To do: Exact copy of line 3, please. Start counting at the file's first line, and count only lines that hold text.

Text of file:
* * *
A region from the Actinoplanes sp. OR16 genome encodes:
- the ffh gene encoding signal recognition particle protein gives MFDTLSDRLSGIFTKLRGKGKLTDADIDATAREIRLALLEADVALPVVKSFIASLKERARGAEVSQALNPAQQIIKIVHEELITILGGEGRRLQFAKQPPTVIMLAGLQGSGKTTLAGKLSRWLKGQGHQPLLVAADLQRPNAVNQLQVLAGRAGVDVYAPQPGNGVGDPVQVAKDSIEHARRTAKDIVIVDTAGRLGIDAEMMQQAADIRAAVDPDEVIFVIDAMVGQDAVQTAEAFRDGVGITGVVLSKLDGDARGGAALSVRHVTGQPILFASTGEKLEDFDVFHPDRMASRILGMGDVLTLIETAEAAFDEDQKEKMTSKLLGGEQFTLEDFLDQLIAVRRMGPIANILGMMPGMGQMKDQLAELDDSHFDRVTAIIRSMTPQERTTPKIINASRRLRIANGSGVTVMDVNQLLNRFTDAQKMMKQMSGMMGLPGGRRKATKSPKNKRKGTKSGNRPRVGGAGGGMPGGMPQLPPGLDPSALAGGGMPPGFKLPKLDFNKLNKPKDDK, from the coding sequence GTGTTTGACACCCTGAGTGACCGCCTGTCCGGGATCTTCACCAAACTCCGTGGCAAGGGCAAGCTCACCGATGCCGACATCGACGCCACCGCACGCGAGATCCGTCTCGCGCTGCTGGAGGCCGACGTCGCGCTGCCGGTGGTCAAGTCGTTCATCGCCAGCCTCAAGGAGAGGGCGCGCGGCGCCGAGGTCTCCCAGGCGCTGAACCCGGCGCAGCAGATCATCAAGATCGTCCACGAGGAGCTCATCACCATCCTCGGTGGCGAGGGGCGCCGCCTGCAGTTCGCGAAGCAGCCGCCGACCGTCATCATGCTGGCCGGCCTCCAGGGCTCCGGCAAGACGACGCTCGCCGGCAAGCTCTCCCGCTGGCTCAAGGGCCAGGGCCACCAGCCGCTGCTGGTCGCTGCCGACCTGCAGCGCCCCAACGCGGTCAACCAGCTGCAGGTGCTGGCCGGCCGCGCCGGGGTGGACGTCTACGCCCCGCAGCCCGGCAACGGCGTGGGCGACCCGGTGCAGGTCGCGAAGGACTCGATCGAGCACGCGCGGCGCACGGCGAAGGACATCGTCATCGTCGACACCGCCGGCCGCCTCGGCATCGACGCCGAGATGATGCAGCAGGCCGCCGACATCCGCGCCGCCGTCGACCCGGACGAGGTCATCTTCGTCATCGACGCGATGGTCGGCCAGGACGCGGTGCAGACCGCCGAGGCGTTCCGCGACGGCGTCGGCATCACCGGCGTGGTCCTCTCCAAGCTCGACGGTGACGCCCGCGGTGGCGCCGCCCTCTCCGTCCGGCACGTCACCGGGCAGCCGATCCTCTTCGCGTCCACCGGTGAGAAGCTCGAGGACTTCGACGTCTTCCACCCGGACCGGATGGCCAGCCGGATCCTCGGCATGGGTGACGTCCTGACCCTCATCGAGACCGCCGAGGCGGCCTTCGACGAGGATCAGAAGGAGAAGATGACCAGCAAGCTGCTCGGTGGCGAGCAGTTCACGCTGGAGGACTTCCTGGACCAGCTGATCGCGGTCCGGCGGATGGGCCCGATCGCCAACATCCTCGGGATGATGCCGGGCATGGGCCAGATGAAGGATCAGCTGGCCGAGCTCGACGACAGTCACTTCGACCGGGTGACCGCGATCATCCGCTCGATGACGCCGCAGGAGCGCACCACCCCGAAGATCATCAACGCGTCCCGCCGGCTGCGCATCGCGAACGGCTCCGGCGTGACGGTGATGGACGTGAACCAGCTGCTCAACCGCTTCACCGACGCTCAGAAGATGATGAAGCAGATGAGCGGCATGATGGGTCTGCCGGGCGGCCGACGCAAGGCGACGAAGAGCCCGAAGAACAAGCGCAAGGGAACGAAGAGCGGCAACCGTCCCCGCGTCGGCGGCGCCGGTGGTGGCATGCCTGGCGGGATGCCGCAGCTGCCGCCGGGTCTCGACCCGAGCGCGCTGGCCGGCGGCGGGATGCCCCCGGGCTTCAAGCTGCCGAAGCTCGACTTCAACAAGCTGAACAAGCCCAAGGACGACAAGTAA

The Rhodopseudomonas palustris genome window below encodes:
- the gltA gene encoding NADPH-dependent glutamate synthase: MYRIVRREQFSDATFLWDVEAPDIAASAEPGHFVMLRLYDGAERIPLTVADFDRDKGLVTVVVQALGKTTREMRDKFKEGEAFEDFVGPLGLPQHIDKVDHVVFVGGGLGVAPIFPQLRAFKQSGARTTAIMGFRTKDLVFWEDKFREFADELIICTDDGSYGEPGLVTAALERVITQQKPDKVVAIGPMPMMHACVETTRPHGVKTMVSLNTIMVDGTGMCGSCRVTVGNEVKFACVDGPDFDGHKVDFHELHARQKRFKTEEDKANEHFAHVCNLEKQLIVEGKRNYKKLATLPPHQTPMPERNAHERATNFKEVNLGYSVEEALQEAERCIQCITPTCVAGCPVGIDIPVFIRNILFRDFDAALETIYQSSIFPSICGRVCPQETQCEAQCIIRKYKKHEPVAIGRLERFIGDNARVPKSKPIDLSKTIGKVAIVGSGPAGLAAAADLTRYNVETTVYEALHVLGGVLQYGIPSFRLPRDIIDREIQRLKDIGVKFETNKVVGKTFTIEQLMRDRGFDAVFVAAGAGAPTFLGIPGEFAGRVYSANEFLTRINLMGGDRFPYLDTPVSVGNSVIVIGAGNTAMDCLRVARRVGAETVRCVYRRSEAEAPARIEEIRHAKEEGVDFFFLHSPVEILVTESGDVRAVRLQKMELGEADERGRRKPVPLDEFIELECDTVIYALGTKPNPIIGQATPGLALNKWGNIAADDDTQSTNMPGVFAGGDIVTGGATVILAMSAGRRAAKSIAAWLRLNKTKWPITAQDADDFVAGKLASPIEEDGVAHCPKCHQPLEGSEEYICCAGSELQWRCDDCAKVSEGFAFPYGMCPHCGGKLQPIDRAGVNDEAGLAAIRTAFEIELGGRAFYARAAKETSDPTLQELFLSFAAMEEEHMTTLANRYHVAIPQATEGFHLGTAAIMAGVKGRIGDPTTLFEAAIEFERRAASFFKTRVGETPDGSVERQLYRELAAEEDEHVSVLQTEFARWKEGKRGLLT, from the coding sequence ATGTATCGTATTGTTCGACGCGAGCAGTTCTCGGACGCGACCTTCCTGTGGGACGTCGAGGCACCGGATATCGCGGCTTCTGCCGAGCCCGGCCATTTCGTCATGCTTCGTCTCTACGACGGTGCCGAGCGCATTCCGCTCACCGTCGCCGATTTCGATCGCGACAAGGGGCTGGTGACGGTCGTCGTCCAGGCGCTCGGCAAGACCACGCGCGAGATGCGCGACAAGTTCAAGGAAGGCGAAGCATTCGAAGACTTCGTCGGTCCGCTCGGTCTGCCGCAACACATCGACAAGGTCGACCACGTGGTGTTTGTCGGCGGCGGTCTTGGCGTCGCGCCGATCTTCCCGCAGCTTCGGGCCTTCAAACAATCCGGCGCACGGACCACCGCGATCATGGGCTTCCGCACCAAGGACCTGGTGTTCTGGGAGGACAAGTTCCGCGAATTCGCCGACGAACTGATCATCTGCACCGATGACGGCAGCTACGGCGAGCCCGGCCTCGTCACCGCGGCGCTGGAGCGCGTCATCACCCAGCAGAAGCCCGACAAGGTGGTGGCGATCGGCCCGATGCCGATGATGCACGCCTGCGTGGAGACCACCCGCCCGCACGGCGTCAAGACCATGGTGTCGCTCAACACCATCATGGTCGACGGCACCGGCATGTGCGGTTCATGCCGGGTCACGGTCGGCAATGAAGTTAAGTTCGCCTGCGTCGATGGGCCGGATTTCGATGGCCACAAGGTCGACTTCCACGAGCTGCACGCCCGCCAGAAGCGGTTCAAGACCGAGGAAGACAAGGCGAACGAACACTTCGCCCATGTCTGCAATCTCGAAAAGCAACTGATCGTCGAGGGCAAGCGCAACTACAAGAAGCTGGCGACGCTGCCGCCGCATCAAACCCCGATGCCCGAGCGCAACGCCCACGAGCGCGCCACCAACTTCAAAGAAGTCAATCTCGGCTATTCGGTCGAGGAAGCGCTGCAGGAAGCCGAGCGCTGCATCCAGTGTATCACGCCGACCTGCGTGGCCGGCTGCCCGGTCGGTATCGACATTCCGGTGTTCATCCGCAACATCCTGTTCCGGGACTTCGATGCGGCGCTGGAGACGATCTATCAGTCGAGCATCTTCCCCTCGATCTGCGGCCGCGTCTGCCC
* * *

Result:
The Rhodopseudomonas palustris genome window below encodes: